By: Ashley K. Laken, Esq.
On February 19, an NLRB Administrative Law Judge ruled that a UFCW local union illegally restrained and coerced grocery store employees by requiring them to appear at the union office in person to file objections to paying full membership dues. See United Food & Commercial Workers Union Local 135, Case No. 21-CB-112391 (2/19/15). The ALJ reasoned that, through the requirement, the Union had implicitly threatened employees with discharge pursuant to a union-security clause in the applicable collective bargaining agreement for reasons other than failure to pay dues, thus coercing employees in the exercise of their Section 7 rights.
The Union and the employer were parties to a collective bargaining agreement running from March 2011 through March 2014 that contained a union-security clause. In July 2013, the Union sent a new hire at the grocery store a letter stating that the CBA between the Union and the employer requires that all employees shall, as a condition of employment, become members of the Union, and that “[a]ll new hires are required to come into one of our offices to affiliate in person with Local 135” (emphasis in original).
The new hire contacted the Union by phone and asked what his reduced dues amount would be if he objected to union membership, and he was told he would need to come to the Union office in person to receive information regarding reduced dues. After much back and forth, the Union finally sent the new hire a letter with information about reduced dues, and eventually registered him as a dues objector under Communications Workers of America v. Beck, 487 U.S. 735 (1988), which holds that objectors can be required, as a condition of employment, to support only those union activities that are related to collective bargaining, contract administration, and grievance adjustment (representational activities). The new hire then filed an unfair labor practice charge against the Union, and the NLRB’s General Counsel issued a complaint.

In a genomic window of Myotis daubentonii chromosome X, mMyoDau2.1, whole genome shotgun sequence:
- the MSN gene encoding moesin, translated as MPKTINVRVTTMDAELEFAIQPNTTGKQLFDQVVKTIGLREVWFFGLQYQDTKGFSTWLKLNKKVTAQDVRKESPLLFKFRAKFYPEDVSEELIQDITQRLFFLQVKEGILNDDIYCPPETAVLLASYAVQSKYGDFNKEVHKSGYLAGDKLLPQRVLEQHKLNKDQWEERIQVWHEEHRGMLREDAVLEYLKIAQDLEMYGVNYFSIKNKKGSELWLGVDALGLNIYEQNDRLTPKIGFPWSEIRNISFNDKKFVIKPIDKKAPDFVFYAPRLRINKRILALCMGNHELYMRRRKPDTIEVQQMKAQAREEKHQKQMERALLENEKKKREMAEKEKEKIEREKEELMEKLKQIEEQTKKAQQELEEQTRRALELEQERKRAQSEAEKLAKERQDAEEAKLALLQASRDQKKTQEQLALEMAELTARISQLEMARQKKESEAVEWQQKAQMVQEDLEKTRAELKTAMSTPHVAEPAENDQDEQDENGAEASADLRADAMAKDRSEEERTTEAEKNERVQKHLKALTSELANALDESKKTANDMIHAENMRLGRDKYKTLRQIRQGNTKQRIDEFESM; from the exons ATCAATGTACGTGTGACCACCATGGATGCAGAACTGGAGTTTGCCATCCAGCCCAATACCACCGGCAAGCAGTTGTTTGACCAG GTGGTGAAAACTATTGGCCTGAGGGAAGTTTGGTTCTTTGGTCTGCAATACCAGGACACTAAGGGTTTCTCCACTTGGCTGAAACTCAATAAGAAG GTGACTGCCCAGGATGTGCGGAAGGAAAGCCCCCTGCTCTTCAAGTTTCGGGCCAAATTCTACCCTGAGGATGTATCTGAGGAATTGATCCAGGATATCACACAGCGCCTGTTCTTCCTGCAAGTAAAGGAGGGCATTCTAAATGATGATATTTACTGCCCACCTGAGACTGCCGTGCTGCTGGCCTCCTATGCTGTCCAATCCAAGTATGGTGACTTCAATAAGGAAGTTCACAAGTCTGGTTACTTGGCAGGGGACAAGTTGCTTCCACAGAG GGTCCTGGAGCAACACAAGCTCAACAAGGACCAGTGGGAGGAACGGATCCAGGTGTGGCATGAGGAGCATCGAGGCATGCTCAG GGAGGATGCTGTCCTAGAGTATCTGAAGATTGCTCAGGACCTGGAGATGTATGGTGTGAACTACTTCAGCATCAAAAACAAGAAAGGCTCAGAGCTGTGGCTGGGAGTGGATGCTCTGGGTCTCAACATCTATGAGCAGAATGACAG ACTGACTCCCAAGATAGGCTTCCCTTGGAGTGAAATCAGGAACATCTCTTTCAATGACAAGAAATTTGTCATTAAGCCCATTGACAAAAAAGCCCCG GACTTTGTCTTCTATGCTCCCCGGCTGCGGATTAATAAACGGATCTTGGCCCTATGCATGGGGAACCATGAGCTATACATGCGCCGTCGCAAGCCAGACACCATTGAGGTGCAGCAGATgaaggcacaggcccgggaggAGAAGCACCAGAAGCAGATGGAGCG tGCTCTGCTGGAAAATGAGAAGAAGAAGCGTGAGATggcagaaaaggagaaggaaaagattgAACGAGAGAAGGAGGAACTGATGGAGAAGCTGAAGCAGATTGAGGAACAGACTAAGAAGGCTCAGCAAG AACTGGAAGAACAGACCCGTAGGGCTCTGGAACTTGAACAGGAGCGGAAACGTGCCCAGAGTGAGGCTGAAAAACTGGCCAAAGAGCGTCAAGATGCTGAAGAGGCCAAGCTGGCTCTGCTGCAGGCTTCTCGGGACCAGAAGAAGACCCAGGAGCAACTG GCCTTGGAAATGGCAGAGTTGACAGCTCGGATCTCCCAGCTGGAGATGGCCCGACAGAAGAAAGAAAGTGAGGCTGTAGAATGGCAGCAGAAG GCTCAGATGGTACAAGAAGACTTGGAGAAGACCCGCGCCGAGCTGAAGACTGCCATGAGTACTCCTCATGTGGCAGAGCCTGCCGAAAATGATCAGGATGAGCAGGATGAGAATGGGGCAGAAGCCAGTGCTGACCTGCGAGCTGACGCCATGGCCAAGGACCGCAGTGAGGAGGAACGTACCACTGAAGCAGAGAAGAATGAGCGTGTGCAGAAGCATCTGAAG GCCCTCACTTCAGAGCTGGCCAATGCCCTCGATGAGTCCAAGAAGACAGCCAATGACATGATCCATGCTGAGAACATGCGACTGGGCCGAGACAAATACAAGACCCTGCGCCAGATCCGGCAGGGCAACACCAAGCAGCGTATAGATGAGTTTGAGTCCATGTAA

The ALJ’s Decision
In addition to protecting an employee’s right to support a union, Section 7 of the NLRA protects an employee’s right to refrain from supporting a union. In this case, the ALJ found that by requiring employees to come to the Union office in person to affiliate (i.e., to become full members or Beck objectors), the Union had implicitly threatened employees with discharge pursuant to the union-security clause for reasons other than failure to pay dues (namely, for failure to appear at the Union office in person), and that this amounted to unlawful coercion of employees in the exercise of their Section 7 rights.
The ALJ noted that it was irrelevant that the new hire ultimately was not required to go to the Union office to process his affiliation. The ALJ also found that it was of no consequence that the Union never actually threatened that the new hire could lose his job if he did not come to the Union office. Rather, the ALJ found that “[l]ike an overly broad rule set forth by an employer,” the Union’s rule “would cause a reasonable person to infer” that if he did not affiliate in person with the Union, the Union could cause his discharge. The Union was ordered to cease and desist from requiring new hires to affiliate in person, to revise its communications to new hires, and to post a corresponding notice at its offices and electronically.
The ALJ’s decision highlights that unions are held to the same standard as employers when determining whether employees’ Section 7 rights have been interfered with. As the ALJ noted, “[t]he test for illegality is not whether employees were actually threatened or coerced, but whether the rule in issue may reasonably tend to coerce employees in the exercise of rights protected under the Act.” As we have previously blogged, this test often comes into play for employers with respect to employee handbooks and other work rules.